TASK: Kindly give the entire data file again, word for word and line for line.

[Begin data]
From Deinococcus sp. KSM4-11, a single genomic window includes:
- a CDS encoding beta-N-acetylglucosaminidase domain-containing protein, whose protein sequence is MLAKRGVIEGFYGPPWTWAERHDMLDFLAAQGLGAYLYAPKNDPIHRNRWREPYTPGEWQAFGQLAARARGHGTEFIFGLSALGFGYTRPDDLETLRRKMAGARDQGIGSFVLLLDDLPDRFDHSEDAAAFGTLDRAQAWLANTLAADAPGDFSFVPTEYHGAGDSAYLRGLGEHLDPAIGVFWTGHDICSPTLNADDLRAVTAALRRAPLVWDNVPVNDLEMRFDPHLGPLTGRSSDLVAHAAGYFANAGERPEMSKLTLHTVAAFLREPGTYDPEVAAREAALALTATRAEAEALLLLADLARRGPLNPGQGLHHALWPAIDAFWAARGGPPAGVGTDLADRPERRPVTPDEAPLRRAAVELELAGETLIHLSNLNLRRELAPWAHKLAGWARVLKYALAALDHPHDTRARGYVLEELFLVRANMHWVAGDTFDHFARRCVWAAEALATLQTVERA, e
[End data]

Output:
From Deinococcus sp. KSM4-11, a single genomic window includes:
- a CDS encoding beta-N-acetylglucosaminidase domain-containing protein, whose protein sequence is MLAKRGVIEGFYGPPWTWAERHDMLDFLAAQGLGAYLYAPKNDPIHRNRWREPYTPGEWQAFGQLAARARGHGTEFIFGLSALGFGYTRPDDLETLRRKMAGARDQGIGSFVLLLDDLPDRFDHSEDAAAFGTLDRAQAWLANTLAADAPGDFSFVPTEYHGAGDSAYLRGLGEHLDPAIGVFWTGHDICSPTLNADDLRAVTAALRRAPLVWDNVPVNDLEMRFDPHLGPLTGRSSDLVAHAAGYFANAGERPEMSKLTLHTVAAFLREPGTYDPEVAAREAALALTATRAEAEALLLLADLARRGPLNPGQGLHHALWPAIDAFWAARGGPPAGVGTDLADRPERRPVTPDEAPLRRAAVELELAGETLIHLSNLNLRRELAPWAHKLAGWARVLKYALAALDHPHDTRARGYVLEELFLVRANMHWVAGDTFDHFARRCVWAAEALATLQTVERA, e